In this month’s ReadyMade, they profile The School of Life, where bibliotherapists in London assign reading to clients based on their issues or life goals. My recent bouts of loneliness would probably have led their staff to assign Vanishing and Other Stories (P.S.) by Deborah Willis. In an odd bit of synchronicity, I received a review copy in the mail.
These fourteen short stories share a common theme- people leave, go missing, die. Then Willis deftly shows us what happens in the aftermath. The quiet, careful pace makes this collection a page-turner. Secrets are revealed just when you think the stories are over, and some of the revelations are so surprising you go back to read the story in full to see how she put it together. Willis, a Canadian, claims her biggest influence are the stories of Alice Munro and you can see in this collection the same careful attention to taking apart the narratives and rearranging time, scrapping a bit of the past onto the present until the big picture becomes clear.
In my favorite story in the collection, “This Other Us,” three roommates- a couple and a female friend- share a two bedroom apartment. When Karen, the exotic and dramatic half of the couple, leaves suddenly, her boyfriend and roommate are left to fill in the gap left behind. What starts as a game of dress-up with her left-behind clothes becomes increasingly complicated as they navigate Karen’s vacant spot in their lives. As in so many of these stories, Willis doesn’t limit the idea of love to romantic relationships and shows that the impact of a departure of a friend, sibling, or parent can redefine heartbreak.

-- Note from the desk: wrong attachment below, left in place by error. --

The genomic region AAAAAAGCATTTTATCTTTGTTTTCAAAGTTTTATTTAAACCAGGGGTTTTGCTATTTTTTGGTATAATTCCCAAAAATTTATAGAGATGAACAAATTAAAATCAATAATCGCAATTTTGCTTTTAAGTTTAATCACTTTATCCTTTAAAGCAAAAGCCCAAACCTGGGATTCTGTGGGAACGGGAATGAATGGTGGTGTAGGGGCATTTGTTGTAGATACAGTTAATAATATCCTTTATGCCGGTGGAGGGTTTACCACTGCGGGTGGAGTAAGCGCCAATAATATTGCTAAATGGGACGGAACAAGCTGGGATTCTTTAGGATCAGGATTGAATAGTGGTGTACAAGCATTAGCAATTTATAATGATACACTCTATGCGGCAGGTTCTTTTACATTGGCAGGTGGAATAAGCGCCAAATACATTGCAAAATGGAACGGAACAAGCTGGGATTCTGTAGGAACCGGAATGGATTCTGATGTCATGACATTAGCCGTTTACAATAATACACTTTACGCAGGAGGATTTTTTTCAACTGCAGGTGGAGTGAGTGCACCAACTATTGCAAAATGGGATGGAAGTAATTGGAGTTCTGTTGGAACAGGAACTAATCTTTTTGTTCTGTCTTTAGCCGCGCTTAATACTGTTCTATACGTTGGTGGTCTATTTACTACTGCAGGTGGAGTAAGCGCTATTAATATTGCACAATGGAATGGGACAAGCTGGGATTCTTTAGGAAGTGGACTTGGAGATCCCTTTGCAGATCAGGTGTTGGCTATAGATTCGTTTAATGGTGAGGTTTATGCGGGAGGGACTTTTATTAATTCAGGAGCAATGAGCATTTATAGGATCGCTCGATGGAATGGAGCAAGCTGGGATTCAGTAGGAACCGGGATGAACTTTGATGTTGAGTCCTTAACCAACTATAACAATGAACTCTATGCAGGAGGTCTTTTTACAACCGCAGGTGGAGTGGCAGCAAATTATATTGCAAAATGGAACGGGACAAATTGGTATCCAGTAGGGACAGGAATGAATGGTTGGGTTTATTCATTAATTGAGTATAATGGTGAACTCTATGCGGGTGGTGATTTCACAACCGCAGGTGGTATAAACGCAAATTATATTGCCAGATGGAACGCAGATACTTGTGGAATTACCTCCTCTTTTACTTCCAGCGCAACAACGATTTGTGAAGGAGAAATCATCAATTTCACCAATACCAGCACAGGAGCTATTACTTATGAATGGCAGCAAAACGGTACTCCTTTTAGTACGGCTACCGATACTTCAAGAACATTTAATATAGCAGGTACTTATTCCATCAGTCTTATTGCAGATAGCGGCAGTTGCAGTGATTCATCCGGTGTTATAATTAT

Which is not to say that these stories are all entirely tragedies. They don’t choose the easy way out and wrap up with uplifting endings to send you out into the world, to be sure. They work out the way that life works out, without easy answers, and with their characters making the best of what’s been left behind.For me personally, as an assignment, reading these stories and sitting comfortably with their characters loneliness was a valuable experience- regardless of the holes left by those who are gone, life as they say, goes on.
Vanishing was a finalist for the Governor General’s Literary Award for Fiction. If these stories are any indication of her talents, I suspect we will be seeing more of Willis’ carefully crafted fiction in the future.